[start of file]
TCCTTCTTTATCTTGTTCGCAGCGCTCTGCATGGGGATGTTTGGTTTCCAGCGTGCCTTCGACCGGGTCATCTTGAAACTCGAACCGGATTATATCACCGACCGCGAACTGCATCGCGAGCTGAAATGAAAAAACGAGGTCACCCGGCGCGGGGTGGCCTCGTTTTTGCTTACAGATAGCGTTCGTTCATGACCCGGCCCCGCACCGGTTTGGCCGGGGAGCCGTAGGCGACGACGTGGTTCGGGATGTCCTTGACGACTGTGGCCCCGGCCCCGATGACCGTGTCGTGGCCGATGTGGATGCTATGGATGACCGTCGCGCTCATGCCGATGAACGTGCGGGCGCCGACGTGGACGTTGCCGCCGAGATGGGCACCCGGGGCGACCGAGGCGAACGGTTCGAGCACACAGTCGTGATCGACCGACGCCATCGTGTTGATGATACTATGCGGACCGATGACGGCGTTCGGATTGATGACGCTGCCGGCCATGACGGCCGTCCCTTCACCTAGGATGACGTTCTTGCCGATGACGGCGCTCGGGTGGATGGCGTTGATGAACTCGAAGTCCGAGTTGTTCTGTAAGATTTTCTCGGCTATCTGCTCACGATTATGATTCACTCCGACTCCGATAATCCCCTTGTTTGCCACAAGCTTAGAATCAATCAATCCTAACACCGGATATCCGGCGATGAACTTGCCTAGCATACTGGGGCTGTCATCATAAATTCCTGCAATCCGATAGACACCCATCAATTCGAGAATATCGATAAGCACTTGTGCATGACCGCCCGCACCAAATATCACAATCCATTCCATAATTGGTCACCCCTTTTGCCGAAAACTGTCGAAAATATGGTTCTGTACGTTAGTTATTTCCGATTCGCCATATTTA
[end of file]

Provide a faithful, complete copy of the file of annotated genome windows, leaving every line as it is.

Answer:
TCCTTCTTTATCTTGTTCGCAGCGCTCTGCATGGGGATGTTTGGTTTCCAGCGTGCCTTCGACCGGGTCATCTTGAAACTCGAACCGGATTATATCACCGACCGCGAACTGCATCGCGAGCTGAAATGAAAAAACGAGGTCACCCGGCGCGGGGTGGCCTCGTTTTTGCTTACAGATAGCGTTCGTTCATGACCCGGCCCCGCACCGGTTTGGCCGGGGAGCCGTAGGCGACGACGTGGTTCGGGATGTCCTTGACGACTGTGGCCCCGGCCCCGATGACCGTGTCGTGGCCGATGTGGATGCTATGGATGACCGTCGCGCTCATGCCGATGAACGTGCGGGCGCCGACGTGGACGTTGCCGCCGAGATGGGCACCCGGGGCGACCGAGGCGAACGGTTCGAGCACACAGTCGTGATCGACCGACGCCATCGTGTTGATGATACTATGCGGACCGATGACGGCGTTCGGATTGATGACGCTGCCGGCCATGACGGCCGTCCCTTCACCTAGGATGACGTTCTTGCCGATGACGGCGCTCGGGTGGATGGCGTTGATGAACTCGAAGTCCGAGTTGTTCTGTAAGATTTTCTCGGCTATCTGCTCACGATTATGATTCACTCCGACTCCGATAATCCCCTTGTTTGCCACAAGCTTAGAATCAATCAATCCTAACACCGGATATCCGGCGATGAACTTGCCTAGCATACTGGGGCTGTCATCATAAATTCCTGCAATCCGATAGACACCCATCAATTCGAGAATATCGATAAGCACTTGTGCATGACCGCCCGCACCAAATATCACAATCCATTCCATAATTGGTCACCCCTTTTGCCGAAAACTGTCGAAAATATGGTTCTGTACGTTAGTTATTTCCGATTCGCCATATTTA